The U.S. labor market expanded at a blistering pace in June, adding more than 222,000 jobs, according to Friday’s report from the Bureau of Labor Statistics.
That was far better than the 175,000 jobs expected by Wall Street economists.
The unemployment rate rose slightly, from 4.3 percent to 4.4 percent, according BLS. This was actually good news because it reflected more Americans re-entering the labor market.
The average hourly wage rose by 2.5 percent. Wage growth has been one of the key missing ingredients through much of the recent economic expansion.
In another sign of strength for the labor market, average hours worked also grew in June. The average workweek for all employees on private nonfarm payrolls rose by 0.1 hour to 34.5 hours in June. In manufacturing, the workweek edged up by 0.1 hour to 40.8 hours. The average workweek for production andnonsupervisory employees on private nonfarm payrolls rose by 0.1 hour to 33.7 hours.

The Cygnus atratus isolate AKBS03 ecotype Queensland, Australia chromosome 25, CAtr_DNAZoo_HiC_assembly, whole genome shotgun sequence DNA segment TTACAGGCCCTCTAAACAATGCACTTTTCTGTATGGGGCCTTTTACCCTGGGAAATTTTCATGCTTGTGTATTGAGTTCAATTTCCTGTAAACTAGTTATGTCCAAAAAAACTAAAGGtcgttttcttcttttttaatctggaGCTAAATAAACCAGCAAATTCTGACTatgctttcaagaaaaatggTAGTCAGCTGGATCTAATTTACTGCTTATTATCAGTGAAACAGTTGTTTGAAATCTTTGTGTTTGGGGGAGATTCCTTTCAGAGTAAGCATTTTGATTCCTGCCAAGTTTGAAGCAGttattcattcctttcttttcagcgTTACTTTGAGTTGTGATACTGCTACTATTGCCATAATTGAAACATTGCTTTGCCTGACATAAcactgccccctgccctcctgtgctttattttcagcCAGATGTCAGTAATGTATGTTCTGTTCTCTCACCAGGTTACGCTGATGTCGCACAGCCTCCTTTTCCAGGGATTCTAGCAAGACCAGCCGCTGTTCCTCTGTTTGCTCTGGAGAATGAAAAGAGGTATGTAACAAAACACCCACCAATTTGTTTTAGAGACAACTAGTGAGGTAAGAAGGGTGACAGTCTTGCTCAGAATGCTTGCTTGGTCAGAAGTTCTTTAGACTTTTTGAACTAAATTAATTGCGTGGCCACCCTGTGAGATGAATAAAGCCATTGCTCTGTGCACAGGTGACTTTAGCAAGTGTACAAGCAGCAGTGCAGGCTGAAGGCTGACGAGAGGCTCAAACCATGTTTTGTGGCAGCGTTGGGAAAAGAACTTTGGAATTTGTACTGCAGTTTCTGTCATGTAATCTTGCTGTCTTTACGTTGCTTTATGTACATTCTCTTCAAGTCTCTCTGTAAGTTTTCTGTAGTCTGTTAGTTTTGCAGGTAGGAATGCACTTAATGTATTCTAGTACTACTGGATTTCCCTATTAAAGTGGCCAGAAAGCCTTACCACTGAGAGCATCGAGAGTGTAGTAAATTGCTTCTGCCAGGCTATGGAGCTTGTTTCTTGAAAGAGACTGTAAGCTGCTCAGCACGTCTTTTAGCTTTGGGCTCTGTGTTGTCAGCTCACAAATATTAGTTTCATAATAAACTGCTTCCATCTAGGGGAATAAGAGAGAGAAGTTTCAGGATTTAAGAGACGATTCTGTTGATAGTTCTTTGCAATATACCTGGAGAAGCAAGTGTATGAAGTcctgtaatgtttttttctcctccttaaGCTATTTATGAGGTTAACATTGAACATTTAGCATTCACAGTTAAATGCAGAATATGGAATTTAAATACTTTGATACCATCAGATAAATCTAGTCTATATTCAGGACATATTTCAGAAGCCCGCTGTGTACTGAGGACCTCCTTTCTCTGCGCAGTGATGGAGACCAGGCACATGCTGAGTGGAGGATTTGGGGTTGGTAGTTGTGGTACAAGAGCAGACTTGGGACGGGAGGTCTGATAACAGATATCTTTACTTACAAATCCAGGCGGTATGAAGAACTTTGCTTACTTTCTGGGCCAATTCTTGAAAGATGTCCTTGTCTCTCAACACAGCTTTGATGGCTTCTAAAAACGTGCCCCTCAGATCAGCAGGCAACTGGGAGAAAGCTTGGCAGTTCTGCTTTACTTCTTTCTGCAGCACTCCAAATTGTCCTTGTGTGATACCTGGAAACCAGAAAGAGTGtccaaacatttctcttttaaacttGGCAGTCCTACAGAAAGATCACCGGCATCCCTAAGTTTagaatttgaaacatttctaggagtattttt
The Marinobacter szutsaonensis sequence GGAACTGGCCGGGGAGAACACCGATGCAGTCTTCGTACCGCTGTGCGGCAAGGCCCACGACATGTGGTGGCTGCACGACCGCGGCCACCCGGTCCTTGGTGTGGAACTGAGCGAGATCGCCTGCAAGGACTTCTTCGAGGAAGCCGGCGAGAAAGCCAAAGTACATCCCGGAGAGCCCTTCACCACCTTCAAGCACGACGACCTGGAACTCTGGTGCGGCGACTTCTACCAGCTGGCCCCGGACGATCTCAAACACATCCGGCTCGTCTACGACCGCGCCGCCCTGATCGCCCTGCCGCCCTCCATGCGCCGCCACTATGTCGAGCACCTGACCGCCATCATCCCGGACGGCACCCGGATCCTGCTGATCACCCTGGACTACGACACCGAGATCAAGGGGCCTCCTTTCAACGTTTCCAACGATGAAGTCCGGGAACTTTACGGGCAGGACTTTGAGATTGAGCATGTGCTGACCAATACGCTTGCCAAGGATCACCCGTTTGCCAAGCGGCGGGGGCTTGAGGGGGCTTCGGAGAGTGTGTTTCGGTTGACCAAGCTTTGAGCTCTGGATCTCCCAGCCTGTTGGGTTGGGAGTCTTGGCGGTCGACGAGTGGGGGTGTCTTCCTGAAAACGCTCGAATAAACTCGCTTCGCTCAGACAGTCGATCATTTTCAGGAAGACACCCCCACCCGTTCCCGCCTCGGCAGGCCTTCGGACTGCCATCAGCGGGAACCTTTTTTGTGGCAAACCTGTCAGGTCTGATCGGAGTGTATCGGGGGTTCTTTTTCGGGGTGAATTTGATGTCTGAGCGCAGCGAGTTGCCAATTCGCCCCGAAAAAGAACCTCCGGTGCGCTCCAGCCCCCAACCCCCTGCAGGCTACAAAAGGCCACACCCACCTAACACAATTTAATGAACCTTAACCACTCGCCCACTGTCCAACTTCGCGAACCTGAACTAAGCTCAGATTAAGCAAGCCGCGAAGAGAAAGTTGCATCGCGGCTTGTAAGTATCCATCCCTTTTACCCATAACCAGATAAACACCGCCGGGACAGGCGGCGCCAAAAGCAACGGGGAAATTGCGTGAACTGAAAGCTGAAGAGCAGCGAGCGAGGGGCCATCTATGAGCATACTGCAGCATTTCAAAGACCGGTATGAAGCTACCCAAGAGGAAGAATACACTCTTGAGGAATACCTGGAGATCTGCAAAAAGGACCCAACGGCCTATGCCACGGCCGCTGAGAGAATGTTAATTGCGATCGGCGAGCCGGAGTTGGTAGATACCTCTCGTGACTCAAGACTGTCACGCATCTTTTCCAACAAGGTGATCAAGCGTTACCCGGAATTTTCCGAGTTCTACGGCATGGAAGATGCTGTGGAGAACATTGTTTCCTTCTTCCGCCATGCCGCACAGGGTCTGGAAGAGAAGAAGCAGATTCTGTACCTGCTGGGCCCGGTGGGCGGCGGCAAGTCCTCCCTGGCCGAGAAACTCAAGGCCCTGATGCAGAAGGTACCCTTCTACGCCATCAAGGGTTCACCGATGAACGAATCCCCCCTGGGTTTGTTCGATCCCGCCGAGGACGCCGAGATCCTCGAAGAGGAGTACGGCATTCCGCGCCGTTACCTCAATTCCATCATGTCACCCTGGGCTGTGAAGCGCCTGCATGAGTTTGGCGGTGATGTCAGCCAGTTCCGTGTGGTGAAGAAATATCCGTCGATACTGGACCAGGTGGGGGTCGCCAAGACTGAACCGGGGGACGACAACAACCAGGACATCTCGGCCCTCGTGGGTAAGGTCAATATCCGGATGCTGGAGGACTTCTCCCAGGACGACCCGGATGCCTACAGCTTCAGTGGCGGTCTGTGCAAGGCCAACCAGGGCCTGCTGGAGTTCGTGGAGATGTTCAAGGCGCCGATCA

The BLS also said that April and May added 47,000 more jobs than previously announced. Over the past three months, job gains have averaged 194,000 a month, far outpacing the rate most economists expected.
The health care sector added 37,000 jobs in June, defying expectations that concerns over the future Republican plans to replace and repeal Obamacare would slow job growth in this area. Mining has bounced back from its pre-election low, adding 7,000 jobs for the month for a total of 56,000 new jobs since October.